Former Massachusetts Governor Mitt Romney is indisputably the front-runner for the Republican nomination for president. However, do Romney’s commanding leads in early primary states guarantee him a smooth path to the nomination? The answer is no.
Unlike his hair, Romney’s campaign is not invincible. In the most recent fundraising quarter, he raked in $18.25 million. This puts Romney far ahead of fellow GOP candidates. Following Romney was Rep. Michele Bachmann, who raised over $5 million. Former MN Gov. Tim Pawlenty pulled in $4.2 million. It has been reported Former UT Gov. Jon Huntsman brought in 4.1 million in fundraising. (However, an estimated $2 million of Huntsman’s total comes from his own personal contribution to the campaign)
While these numbers may appear to bode well for Romney, he is actually behind his first fundraising quarter as a declared candidate in 2007. Pundits have also noted $18.25 million is half of what George W. Bush raised in his first quarter in 1999. Major GOP donors are not sold on Romney. Many of them may be holding out for a Rick Perry candidacy or waiting on another candidate to fully embrace the role of the anti-Romney candidate before committing their funds.
Thus far in the race, Romney is riding high on name recognition from the 2008 campaign. However, this is not necessarily an advantage for Romney at this point in the race. With Romney claiming over 80% name identification among Republicans according to Gallup, most have already formed an opinion about him. However, candidates like Huntsman and Pawlenty, for example, are within the 40’s and 50’s range respectively. This leaves them with tremendous potential to rise in the polls as more Republican voters get to know them.
At this point in the race, Romney does have one thing working in his favor; he polls the strongest of any of the GOP presidential candidates against President Obama. A few weeks ago, an ABC News/Washington Post poll actually put Romney up 3 points over Obama in a general election match-up.
However, Republican voters continue to have qualms about Romney’s candidacy. Much of the criticism points to one of his key legislative efforts, a healthcare reform law, which looks remarkably similar to Obamacare. Romneycare, like Obamacare, allows taxpayer funding of abortion and contains an individual mandate to buy health insurance.
In a speech at the University of Michigan, Romney emphasized the state versus federal distinction between the laws. Romney describes his law as “a plan for the state of Massachusetts” while Obamcare constitutes “a power grab by the federal government.” Also in his speech, he asserted, “the people in America are sovereign” and that the framers of the Constitution decided “the states would be the laboratories of democracy and compete with one another.”
As reliably as any other GOP presidential candidate, Romney can be counted on to repeal the pro-abortion Obama healthcare law. On his first day in office, Romney has pledged to “issue waivers for all 50 states” to opt-out of Obamacare.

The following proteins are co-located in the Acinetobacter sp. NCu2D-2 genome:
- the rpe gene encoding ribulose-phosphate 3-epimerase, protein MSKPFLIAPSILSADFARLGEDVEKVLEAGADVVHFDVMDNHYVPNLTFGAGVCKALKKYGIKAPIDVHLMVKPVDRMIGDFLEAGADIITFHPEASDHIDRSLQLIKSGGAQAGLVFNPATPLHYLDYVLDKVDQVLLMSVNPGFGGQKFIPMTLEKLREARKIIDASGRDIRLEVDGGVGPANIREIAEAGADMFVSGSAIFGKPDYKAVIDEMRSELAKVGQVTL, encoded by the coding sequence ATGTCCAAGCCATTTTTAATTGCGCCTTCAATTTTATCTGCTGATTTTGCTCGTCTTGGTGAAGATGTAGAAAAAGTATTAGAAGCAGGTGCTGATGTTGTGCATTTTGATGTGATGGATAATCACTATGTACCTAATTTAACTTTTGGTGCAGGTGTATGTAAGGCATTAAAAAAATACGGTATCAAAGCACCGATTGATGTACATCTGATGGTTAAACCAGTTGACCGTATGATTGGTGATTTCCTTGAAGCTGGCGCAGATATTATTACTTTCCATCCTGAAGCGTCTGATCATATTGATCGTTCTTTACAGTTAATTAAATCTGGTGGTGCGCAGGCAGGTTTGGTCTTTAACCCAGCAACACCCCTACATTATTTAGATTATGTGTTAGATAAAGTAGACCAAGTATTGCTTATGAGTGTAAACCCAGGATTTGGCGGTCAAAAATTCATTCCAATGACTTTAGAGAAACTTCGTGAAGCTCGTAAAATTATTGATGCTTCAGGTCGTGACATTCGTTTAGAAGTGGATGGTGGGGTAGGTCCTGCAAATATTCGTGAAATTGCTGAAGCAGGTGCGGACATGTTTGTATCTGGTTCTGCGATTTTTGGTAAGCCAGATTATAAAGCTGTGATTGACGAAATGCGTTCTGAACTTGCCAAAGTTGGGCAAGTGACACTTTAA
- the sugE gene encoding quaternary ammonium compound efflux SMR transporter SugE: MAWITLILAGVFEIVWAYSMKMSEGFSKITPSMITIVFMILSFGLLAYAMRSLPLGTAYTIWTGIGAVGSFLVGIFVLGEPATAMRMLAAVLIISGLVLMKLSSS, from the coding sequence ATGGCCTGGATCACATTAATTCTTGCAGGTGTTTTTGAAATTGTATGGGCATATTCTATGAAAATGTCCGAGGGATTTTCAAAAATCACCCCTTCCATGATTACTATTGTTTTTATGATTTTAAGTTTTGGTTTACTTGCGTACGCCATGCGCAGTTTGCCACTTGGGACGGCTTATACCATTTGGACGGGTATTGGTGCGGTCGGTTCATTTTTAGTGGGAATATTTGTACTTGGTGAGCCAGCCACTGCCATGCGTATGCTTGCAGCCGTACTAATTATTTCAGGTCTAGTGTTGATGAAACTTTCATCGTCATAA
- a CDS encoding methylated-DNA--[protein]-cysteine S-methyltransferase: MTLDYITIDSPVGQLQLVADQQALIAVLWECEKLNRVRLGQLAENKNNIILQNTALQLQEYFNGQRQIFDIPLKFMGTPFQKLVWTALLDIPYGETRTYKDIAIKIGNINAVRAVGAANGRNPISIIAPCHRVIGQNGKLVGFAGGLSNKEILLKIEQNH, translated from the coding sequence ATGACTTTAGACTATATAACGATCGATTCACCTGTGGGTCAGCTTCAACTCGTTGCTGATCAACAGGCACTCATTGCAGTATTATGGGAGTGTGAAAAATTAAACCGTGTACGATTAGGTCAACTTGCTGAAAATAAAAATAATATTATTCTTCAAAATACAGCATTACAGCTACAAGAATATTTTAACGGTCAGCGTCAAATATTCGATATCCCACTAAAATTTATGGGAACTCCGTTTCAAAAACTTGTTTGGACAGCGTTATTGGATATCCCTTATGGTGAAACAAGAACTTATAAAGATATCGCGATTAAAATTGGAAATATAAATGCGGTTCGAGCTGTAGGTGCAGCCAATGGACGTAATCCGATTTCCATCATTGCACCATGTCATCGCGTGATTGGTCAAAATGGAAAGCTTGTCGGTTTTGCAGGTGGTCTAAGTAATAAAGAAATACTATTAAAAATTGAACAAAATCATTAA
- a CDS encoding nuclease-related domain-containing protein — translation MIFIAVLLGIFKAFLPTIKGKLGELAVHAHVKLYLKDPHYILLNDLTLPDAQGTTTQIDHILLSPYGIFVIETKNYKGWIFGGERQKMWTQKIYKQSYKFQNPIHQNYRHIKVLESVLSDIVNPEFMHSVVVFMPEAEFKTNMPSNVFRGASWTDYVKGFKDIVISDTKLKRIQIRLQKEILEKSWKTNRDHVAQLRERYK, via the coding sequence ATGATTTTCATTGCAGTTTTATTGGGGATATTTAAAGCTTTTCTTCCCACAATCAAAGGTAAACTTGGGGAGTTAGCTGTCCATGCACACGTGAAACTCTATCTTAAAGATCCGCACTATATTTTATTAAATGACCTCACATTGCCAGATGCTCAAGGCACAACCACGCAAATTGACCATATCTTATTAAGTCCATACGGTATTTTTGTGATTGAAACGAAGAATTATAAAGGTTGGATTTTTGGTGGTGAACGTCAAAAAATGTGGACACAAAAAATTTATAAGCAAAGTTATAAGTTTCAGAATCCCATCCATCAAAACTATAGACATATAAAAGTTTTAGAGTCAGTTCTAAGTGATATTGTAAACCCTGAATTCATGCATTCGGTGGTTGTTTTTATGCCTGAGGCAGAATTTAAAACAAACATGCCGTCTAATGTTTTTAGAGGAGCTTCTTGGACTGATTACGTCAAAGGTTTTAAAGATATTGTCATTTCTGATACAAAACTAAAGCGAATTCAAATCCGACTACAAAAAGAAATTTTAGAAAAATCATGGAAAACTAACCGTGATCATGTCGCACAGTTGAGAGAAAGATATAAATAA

While Romney has been rightly called out to clarify his position on healthcare, some have tried to unfairly skew his position on abortion. We are all well aware that Romney used to be pro-abortion. Both as a Senate candidate in 1994 and as Governor of Massachusetts, Romney professed to support a “woman’s right to choose.”
Romney has since repented of his Massachusetts sins. As a movement dedicated to protecting human life, we welcome anyone who shares that goal, no matter how long it takes them to reach that point. Even Ronald Reagan was not always pro-life.
While Governor of California, Reagan signed the Therapeutic Abortion Act of 1967. Six years before the Roe vs. Wade decision, which legalized abortion-on-demand, Reagan supported a bill that pushed the abortion envelope and laid the groundwork for the tearing down of pro-life laws nationwide.
Thankfully, Reagan shifted his position and became one of America’s most pro-life presidents. Romney, along with Herman Cain and Jon Huntsman, did not sign the “Pro-Life Pledge” of the Susan B. Anthony List, citing concerns over the broadness of its language. Some pro-life advocates jumped on him and drew all sorts of outlandish conclusions. Romney then released his own pro-life pledge, clarifying his pro-life position.
Romney promises to appoint pro-life judges, reinstate the Mexico City Policy, sign a federal Pain-Capable Unborn Child Protection Act, ban taxpayer funding of abortion and de-fund organizations like Planned Parenthood which perform and promote abortion. Beyond these promises, what more could a pro-life advocate ask for?
Voters may take issue with Romney for various other reasons, but the constant bantering back and forth questioning Romney’s stance on abortion does nothing but embolden the other side. The pro-abortion movement delights in our disunity.
Romney is far from clinching nomination but pro-life advocates should be wary not to mischaracterize his position in case he does ultimately become the nominee. This could greatly endanger general election prospects. And that goes for nearly the entirety of the field. All of the Republican candidates are pro-life, with the exception of pro-abortion former NM Gov. Gary Johnson. Attacking pro-life allies on abortion only aids the other side. Aside from overturning Roe vs. Wade, the most important goal of the pro-life movement has to be defeating Barack Obama, the most pro-abortion president in US history.